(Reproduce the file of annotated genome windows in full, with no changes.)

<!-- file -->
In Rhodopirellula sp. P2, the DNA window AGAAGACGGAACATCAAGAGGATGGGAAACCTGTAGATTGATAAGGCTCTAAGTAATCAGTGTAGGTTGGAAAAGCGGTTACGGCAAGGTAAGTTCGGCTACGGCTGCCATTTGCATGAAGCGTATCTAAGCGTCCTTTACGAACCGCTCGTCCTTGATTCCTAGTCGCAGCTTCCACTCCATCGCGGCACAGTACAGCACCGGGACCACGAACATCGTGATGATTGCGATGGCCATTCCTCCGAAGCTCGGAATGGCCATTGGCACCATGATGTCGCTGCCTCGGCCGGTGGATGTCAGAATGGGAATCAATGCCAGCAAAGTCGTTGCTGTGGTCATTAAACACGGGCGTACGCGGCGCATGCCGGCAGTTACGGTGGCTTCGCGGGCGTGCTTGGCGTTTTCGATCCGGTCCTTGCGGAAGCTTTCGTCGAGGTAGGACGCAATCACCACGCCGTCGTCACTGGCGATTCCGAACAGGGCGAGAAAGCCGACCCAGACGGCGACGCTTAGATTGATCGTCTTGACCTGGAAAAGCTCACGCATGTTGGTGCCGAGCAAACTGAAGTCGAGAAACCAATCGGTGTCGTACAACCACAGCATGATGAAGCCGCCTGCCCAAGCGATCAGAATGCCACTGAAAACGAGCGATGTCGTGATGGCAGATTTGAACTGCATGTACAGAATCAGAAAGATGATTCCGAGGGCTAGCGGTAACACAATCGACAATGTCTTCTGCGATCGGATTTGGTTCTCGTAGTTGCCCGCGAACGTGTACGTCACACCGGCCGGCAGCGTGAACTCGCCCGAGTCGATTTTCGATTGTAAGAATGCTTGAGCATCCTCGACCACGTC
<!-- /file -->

In Rhodopirellula sp. P2, the DNA window AGAAGACGGAACATCAAGAGGATGGGAAACCTGTAGATTGATAAGGCTCTAAGTAATCAGTGTAGGTTGGAAAAGCGGTTACGGCAAGGTAAGTTCGGCTACGGCTGCCATTTGCATGAAGCGTATCTAAGCGTCCTTTACGAACCGCTCGTCCTTGATTCCTAGTCGCAGCTTCCACTCCATCGCGGCACAGTACAGCACCGGGACCACGAACATCGTGATGATTGCGATGGCCATTCCTCCGAAGCTCGGAATGGCCATTGGCACCATGATGTCGCTGCCTCGGCCGGTGGATGTCAGAATGGGAATCAATGCCAGCAAAGTCGTTGCTGTGGTCATTAAACACGGGCGTACGCGGCGCATGCCGGCAGTTACGGTGGCTTCGCGGGCGTGCTTGGCGTTTTCGATCCGGTCCTTGCGGAAGCTTTCGTCGAGGTAGGACGCAATCACCACGCCGTCGTCACTGGCGATTCCGAACAGGGCGAGAAAGCCGACCCAGACGGCGACGCTTAGATTGATCGTCTTGACCTGGAAAAGCTCACGCATGTTGGTGCCGAGCAAACTGAAGTCGAGAAACCAATCGGTGTCGTACAACCACAGCATGATGAAGCCGCCTGCCCAAGCGATCAGAATGCCACTGAAAACGAGCGATGTCGTGATGGCAGATTTGAACTGCATGTACAGAATCAGAAAGATGATTCCGAGGGCTAGCGGTAACACAATCGACAATGTCTTCTGCGATCGGATTTGGTTCTCGTAGTTGCCCGCGAACGTGTACGTCACACCGGCCGGCAGCGTGAACTCGCCCGAGTCGATTTTCGATTGTAAGAATGCTTGAGCATCCTCGACCACGTC